“Each year, pharmaceutical companies refuse many drugs during early stages of their development because of their poor solubility in the body which prevents their efficient uptake by the human body” explains Esther Amstad. In collaboration with a Harvard University team, she has developed a process that increases the solubility for example of drugs. The findings, published in the prestigious journal Science, are encouraging: “With this technique, we can increase the solubility of these drugs more than ten-fold.”
How is this possible? Most drugs have a crystalline molecular structure, meaning that the molecules are arranged very regularly. However, these drugs would be much more soluble, if their structure was amorphous, meaning, molecules are arranged randomly. The challenge was to find a way to prevent the crystallization of these drugs without blending them with crystallization-inhibiting additives that decrease the drug loading and add complexity to the formulation of these drugs.
Twice the speed of sound
“You have to imagine that the molecules will naturally group themselves in a crystalline form, if they are formulated using standard procedures, as molecules have enough time to arrange regularly. The method developed to suppress this process is very innovative,” said Esther Amstad. In fact the crystals are dissolved in a liquid solution, such as ethanol. A microfluidic nebulizer, developed specifically to produce very small nanoparticles, creates drops in a stream of air that flows with a speed of 600 meters per second (almost twice the speed of sound). These drops are formed in a 2cm long pipe, thin as a human hair. The very fast airflow results in a fast evaporation of the alcohol drops. Indeed, drops dry so quickly, that molecules do not have time to arrange; as a result, crystals cannot form. Thus, the spray-dried particles are amorphous. Moreover, as these particles are very small, they also dissolve quickly, further facilitating their uptake by the body.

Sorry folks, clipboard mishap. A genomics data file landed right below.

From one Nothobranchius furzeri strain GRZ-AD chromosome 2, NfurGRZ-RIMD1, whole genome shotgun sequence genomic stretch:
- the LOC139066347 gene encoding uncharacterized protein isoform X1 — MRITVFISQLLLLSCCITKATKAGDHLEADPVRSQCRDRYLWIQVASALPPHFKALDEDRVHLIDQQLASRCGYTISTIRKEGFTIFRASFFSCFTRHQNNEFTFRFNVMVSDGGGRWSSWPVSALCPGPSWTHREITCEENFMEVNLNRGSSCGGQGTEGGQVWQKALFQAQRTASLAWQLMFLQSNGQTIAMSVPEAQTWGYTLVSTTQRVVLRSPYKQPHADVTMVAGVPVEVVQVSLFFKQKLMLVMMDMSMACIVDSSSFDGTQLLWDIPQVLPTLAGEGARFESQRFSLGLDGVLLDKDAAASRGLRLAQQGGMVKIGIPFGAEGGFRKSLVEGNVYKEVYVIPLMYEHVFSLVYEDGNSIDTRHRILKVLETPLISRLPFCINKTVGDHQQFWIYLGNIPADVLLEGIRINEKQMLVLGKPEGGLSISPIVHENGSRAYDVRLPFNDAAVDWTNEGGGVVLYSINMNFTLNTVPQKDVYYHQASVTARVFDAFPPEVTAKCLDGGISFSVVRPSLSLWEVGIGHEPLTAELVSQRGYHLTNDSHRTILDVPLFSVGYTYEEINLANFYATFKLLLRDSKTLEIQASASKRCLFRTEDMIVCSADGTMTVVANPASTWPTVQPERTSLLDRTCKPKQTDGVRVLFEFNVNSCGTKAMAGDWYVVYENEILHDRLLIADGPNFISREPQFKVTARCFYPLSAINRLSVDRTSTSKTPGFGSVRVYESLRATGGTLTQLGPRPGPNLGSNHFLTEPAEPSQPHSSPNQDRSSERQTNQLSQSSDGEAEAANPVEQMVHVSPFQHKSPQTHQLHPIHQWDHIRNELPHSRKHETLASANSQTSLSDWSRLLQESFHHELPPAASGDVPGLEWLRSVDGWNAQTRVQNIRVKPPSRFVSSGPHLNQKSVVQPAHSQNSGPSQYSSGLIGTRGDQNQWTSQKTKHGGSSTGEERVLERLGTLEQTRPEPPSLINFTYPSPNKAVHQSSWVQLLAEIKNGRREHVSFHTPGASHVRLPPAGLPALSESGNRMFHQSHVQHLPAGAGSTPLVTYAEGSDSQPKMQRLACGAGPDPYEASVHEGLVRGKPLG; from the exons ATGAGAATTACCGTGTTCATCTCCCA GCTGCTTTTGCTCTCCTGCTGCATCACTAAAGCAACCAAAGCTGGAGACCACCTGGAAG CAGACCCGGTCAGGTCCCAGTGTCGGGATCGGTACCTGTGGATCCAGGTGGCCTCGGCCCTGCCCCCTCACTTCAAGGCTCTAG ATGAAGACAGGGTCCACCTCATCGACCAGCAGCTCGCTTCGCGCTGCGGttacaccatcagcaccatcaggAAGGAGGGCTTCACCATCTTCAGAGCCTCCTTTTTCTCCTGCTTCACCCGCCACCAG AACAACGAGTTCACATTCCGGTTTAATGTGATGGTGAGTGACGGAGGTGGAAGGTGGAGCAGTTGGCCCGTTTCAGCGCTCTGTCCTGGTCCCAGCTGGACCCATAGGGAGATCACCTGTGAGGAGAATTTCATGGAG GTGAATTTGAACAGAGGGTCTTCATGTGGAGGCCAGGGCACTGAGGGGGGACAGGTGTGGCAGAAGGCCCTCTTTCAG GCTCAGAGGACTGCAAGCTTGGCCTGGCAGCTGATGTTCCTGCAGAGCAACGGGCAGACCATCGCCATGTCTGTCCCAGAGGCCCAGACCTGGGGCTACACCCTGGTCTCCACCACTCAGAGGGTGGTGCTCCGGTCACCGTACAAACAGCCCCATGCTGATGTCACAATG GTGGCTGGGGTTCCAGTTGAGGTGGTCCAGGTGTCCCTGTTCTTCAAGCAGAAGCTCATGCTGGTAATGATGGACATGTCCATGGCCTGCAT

This technique to produce amorphous nanoparticles is not yet ready to be industrialized. It requires one hour to transform 5 milligrams of material into amorphous nanoparticles. However, potential applications are numerous, especially in pharmacology. The increase in solubility of drugs means that the body will be able to absorb more active ingredients. This will reduce the amount of a medicament required to act against a given disease. It could also be applied to the food industry.
Tackling water pollution
Thanks to their higher solubility, the body can more readily take up these amorphous particles. This should reduce the amount of active ingredients released through the urine, which eventually reaches lakes or groundwater. “Although this was not the main goal of the project, this is a beneficial side-effect.” said Esther Amstad.
This process to suppress crystallization could have very interesting perspectives for fundamental research. “Through this process we can make different kinds of amorphous materials, and thus study for example their magnetic or optic properties.” Currently, Esther Amstad and her team use this method to study early stages of crystallization. These early stages are very difficult to study experimentally as they require a high spatial and temporal resolution. Hence, early stages of crystallization of certain materials, such as one of the most prevalent inorganic biomaterial, calcium carbonate (CaCO3), which is contained in seashells and chalk, are still unknown. Yet, they are important in as they strongly affect the structure of the final crystal, which influences its properties.
This research was published August 28 in Science. Besides Esther Amstad (EPFL and Harvard), the following researchers participated: Manesh Gopinadhan (Yale), Chinedum O. Osuji (Yale), Michael P. Brenner (Harvard), Frans Spaepen (Harvard) and David A. Weitz (Harvard ).